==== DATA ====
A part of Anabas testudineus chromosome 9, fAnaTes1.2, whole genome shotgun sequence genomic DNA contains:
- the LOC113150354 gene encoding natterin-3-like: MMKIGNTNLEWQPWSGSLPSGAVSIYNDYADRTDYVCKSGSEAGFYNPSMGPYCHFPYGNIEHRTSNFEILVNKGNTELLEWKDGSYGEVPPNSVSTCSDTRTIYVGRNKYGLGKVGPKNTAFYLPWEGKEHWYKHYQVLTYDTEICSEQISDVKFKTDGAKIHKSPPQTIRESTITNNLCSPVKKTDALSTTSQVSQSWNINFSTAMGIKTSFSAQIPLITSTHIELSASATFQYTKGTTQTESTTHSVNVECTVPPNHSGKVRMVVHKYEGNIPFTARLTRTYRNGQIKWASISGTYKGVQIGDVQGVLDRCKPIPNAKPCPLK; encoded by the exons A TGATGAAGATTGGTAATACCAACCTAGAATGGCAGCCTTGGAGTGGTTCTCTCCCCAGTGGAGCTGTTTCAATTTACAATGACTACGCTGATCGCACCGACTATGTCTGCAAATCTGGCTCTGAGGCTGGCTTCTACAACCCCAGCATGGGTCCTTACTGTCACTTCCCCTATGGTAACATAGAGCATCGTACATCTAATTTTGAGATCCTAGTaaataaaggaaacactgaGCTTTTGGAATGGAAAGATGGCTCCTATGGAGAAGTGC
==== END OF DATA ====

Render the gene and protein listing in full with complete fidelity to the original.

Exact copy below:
A part of Anabas testudineus chromosome 9, fAnaTes1.2, whole genome shotgun sequence genomic DNA contains:
- the LOC113150354 gene encoding natterin-3-like: MMKIGNTNLEWQPWSGSLPSGAVSIYNDYADRTDYVCKSGSEAGFYNPSMGPYCHFPYGNIEHRTSNFEILVNKGNTELLEWKDGSYGEVPPNSVSTCSDTRTIYVGRNKYGLGKVGPKNTAFYLPWEGKEHWYKHYQVLTYDTEICSEQISDVKFKTDGAKIHKSPPQTIRESTITNNLCSPVKKTDALSTTSQVSQSWNINFSTAMGIKTSFSAQIPLITSTHIELSASATFQYTKGTTQTESTTHSVNVECTVPPNHSGKVRMVVHKYEGNIPFTARLTRTYRNGQIKWASISGTYKGVQIGDVQGVLDRCKPIPNAKPCPLK; encoded by the exons A TGATGAAGATTGGTAATACCAACCTAGAATGGCAGCCTTGGAGTGGTTCTCTCCCCAGTGGAGCTGTTTCAATTTACAATGACTACGCTGATCGCACCGACTATGTCTGCAAATCTGGCTCTGAGGCTGGCTTCTACAACCCCAGCATGGGTCCTTACTGTCACTTCCCCTATGGTAACATAGAGCATCGTACATCTAATTTTGAGATCCTAGTaaataaaggaaacactgaGCTTTTGGAATGGAAAGATGGCTCCTATGGAGAAGTGC